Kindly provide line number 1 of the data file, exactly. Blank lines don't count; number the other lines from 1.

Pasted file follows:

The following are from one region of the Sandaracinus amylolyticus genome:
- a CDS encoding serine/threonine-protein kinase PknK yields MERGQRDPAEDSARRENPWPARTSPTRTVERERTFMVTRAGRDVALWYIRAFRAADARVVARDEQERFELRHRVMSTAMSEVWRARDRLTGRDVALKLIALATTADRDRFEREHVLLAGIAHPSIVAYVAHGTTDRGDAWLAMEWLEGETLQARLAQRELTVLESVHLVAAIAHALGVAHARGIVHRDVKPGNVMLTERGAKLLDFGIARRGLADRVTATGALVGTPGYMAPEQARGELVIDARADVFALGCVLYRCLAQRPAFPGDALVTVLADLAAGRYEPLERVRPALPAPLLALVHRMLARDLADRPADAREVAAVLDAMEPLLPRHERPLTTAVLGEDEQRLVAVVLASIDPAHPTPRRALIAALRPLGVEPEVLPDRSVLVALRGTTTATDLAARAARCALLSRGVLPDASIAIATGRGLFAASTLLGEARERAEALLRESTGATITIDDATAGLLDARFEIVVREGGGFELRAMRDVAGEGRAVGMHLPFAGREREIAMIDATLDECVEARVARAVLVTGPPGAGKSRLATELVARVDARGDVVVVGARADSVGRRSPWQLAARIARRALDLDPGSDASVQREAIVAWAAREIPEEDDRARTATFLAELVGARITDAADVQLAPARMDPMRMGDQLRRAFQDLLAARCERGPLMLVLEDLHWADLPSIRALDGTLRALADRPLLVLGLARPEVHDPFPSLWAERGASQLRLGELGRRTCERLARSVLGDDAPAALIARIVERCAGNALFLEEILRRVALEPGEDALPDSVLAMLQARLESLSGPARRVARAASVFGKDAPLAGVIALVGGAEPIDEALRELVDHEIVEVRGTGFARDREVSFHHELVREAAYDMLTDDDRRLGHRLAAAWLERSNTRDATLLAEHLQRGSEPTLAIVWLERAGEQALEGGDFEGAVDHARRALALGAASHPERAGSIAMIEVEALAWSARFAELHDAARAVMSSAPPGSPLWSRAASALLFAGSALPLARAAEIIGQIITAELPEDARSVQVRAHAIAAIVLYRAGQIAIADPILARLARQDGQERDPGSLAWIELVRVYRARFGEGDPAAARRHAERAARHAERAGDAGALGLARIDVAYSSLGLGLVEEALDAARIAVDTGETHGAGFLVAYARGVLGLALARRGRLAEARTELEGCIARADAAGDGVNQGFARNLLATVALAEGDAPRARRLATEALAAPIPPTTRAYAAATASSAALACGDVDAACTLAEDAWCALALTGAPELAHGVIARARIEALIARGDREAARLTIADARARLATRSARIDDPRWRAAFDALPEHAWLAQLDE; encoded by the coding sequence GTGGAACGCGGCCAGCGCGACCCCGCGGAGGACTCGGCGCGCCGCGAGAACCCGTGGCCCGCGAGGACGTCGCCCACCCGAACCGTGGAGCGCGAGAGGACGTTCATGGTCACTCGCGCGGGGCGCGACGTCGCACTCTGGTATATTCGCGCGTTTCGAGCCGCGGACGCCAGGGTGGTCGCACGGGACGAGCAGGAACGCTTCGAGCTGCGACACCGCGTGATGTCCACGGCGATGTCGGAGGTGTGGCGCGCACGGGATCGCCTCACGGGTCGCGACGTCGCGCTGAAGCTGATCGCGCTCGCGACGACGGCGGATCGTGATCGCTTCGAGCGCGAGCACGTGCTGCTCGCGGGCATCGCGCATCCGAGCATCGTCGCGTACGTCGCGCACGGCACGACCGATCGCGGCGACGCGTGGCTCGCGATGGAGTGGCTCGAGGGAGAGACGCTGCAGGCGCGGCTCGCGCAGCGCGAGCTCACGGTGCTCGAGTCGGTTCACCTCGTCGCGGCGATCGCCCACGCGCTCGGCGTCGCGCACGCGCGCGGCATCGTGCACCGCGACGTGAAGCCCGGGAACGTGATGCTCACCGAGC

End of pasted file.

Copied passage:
The following are from one region of the Sandaracinus amylolyticus genome: